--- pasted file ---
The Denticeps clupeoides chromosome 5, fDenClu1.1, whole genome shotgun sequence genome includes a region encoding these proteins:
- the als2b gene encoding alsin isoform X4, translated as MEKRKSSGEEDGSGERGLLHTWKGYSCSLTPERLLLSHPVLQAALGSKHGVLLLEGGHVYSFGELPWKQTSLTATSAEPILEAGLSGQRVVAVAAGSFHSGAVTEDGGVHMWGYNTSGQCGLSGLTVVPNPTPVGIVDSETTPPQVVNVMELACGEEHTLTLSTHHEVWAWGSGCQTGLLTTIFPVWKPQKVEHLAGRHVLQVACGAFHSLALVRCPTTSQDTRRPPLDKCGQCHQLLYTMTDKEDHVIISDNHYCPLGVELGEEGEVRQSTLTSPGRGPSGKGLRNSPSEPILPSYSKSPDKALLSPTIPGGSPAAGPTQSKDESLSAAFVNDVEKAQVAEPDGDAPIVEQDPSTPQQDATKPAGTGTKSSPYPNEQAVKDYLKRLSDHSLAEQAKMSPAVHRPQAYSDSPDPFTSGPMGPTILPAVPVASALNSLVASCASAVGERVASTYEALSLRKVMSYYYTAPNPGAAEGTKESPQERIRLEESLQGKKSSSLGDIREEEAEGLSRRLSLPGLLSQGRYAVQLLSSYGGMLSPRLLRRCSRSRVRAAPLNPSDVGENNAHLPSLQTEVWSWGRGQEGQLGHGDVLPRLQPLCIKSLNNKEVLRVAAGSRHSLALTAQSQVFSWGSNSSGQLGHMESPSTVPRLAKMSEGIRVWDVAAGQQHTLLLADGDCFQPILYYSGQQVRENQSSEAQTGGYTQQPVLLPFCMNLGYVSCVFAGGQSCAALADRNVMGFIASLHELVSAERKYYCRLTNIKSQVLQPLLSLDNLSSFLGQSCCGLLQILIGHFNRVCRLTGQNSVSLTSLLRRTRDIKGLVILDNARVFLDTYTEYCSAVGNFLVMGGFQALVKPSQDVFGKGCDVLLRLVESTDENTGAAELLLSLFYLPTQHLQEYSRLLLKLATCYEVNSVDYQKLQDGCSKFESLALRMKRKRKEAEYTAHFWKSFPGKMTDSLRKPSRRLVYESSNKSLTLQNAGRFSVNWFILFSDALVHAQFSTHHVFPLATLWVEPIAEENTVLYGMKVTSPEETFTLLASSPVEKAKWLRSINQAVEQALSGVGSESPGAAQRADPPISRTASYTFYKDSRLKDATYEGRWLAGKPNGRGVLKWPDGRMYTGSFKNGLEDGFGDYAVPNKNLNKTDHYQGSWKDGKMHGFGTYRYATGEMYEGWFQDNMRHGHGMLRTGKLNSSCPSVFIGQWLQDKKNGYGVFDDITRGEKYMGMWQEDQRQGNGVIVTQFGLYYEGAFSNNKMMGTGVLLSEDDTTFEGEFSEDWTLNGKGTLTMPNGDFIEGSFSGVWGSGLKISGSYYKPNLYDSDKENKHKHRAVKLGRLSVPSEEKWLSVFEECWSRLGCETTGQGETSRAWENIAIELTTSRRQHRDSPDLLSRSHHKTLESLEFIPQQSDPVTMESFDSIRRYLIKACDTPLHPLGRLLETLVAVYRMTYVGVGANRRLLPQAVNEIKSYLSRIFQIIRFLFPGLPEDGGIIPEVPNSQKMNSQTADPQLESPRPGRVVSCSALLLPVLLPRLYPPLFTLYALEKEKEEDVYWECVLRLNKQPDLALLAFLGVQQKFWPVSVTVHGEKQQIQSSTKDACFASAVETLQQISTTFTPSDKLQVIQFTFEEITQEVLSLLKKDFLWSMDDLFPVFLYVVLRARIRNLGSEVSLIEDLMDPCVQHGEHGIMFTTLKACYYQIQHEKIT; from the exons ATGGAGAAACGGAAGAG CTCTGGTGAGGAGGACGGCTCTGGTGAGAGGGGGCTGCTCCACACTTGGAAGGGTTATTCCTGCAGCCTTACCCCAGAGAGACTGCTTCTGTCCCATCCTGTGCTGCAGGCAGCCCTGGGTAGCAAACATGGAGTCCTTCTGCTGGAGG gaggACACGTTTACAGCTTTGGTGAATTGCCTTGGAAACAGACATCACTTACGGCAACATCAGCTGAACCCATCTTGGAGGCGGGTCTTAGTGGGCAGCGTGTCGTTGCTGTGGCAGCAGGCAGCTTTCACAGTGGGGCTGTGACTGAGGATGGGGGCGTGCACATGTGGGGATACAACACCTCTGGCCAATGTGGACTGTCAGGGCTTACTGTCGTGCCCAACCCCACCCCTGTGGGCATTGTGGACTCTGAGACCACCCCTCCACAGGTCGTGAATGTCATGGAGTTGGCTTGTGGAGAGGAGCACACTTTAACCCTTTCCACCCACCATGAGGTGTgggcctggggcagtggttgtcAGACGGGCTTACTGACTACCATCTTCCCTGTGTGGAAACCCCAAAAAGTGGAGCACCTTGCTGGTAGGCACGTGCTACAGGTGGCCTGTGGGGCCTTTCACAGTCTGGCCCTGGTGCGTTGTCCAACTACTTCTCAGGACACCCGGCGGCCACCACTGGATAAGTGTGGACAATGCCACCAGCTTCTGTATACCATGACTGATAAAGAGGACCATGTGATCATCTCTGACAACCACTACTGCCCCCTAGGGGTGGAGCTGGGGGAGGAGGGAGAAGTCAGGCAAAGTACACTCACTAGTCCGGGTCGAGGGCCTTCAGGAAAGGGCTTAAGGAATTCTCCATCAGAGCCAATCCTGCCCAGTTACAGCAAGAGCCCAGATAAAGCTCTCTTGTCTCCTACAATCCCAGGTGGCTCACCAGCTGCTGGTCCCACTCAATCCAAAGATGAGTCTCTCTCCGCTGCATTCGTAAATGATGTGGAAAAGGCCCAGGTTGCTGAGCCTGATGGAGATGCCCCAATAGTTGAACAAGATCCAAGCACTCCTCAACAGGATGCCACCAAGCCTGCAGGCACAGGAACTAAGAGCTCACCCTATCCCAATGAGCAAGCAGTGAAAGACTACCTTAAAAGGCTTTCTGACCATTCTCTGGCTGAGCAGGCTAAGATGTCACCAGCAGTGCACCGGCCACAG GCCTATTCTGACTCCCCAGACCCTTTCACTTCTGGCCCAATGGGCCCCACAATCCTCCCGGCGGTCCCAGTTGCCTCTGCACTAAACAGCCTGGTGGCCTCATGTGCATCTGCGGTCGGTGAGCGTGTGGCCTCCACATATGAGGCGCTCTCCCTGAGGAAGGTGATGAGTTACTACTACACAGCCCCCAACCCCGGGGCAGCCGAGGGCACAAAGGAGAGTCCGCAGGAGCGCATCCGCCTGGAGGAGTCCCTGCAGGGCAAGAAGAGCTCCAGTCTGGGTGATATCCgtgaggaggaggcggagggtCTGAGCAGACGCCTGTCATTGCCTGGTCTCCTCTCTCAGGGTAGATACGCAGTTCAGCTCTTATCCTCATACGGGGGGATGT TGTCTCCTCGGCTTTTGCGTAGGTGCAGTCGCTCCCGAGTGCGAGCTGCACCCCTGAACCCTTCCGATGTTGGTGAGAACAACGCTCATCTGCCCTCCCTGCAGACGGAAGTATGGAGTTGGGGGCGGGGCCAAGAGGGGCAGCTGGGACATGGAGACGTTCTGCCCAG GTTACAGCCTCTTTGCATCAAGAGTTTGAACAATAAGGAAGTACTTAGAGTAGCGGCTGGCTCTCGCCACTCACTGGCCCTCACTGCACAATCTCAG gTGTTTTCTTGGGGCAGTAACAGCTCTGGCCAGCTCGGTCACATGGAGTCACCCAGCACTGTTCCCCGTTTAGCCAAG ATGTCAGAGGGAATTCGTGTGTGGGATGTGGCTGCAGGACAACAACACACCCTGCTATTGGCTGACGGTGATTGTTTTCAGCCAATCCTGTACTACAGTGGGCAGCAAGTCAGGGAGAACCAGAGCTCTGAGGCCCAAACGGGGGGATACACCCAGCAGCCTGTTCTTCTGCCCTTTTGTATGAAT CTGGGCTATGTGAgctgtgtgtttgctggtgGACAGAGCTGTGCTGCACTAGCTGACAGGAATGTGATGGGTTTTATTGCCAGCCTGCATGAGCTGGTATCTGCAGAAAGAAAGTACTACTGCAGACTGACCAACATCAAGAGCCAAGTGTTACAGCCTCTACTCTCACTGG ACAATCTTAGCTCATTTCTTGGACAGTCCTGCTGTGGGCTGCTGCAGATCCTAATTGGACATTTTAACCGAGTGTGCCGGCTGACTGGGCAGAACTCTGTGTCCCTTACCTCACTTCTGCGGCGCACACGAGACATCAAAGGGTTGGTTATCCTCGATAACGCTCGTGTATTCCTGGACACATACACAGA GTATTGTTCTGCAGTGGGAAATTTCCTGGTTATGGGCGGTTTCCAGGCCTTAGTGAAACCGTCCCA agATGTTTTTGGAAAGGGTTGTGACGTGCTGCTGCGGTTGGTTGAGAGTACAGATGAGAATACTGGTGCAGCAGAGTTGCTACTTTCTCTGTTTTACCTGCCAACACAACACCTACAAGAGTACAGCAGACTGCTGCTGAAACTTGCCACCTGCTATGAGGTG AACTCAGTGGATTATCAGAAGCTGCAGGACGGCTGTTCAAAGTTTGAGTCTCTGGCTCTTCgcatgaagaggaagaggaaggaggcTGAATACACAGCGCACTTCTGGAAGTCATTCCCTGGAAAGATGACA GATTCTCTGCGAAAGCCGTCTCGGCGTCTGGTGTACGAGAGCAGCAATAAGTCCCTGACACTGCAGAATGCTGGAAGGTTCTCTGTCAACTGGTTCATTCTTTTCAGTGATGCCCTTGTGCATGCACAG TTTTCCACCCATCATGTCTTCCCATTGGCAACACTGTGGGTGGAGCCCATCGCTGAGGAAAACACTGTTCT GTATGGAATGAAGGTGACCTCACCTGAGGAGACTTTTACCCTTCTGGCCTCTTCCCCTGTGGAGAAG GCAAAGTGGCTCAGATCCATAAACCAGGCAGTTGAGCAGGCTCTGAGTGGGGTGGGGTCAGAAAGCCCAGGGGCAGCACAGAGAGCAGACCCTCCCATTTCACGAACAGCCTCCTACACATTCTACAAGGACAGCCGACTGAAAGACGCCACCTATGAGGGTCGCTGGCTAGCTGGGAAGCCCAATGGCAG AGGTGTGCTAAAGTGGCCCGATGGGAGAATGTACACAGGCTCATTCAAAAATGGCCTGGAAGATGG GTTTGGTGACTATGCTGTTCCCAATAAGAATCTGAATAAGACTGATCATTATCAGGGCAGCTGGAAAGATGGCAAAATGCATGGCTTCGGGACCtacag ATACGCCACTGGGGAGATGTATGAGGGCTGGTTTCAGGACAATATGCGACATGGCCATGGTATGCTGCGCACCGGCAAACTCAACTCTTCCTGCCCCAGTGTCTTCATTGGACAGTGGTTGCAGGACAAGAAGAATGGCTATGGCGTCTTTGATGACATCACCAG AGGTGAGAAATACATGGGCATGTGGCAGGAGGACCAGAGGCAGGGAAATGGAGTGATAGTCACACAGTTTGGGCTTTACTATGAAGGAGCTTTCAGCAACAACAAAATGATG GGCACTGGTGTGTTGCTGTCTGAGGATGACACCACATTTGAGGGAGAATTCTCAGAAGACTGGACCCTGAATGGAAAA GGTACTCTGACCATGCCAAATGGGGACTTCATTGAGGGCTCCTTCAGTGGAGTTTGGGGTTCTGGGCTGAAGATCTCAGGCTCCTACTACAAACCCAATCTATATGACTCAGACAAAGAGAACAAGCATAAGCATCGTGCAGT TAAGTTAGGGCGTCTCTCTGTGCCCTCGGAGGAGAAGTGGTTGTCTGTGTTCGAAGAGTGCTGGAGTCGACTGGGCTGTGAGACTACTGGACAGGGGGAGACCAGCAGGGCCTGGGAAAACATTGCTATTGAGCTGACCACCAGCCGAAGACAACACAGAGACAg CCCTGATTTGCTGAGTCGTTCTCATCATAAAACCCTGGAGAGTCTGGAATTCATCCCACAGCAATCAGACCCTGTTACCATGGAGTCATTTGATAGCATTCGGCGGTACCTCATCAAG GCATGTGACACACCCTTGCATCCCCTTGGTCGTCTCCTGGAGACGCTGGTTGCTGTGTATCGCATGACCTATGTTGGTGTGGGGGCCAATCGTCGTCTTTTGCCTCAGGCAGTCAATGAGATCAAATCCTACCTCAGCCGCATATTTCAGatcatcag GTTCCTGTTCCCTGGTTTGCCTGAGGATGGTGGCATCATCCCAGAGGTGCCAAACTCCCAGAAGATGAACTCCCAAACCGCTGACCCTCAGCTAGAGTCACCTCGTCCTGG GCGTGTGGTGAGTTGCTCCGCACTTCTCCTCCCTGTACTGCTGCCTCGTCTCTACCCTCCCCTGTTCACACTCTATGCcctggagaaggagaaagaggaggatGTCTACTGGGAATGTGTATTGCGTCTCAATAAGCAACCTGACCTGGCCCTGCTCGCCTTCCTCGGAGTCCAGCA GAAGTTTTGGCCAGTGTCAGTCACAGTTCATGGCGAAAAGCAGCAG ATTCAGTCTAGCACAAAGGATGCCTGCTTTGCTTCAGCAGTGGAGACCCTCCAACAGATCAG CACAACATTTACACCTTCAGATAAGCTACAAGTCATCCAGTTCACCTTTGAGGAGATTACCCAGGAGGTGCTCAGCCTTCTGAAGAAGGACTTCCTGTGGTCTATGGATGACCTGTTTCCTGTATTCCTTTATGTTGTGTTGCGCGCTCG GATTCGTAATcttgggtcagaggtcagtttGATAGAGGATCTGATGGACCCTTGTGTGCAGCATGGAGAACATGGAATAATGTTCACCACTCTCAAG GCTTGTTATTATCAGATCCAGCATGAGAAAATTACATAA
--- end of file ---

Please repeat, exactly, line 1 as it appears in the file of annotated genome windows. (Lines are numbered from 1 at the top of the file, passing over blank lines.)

The Denticeps clupeoides chromosome 5, fDenClu1.1, whole genome shotgun sequence genome includes a region encoding these proteins: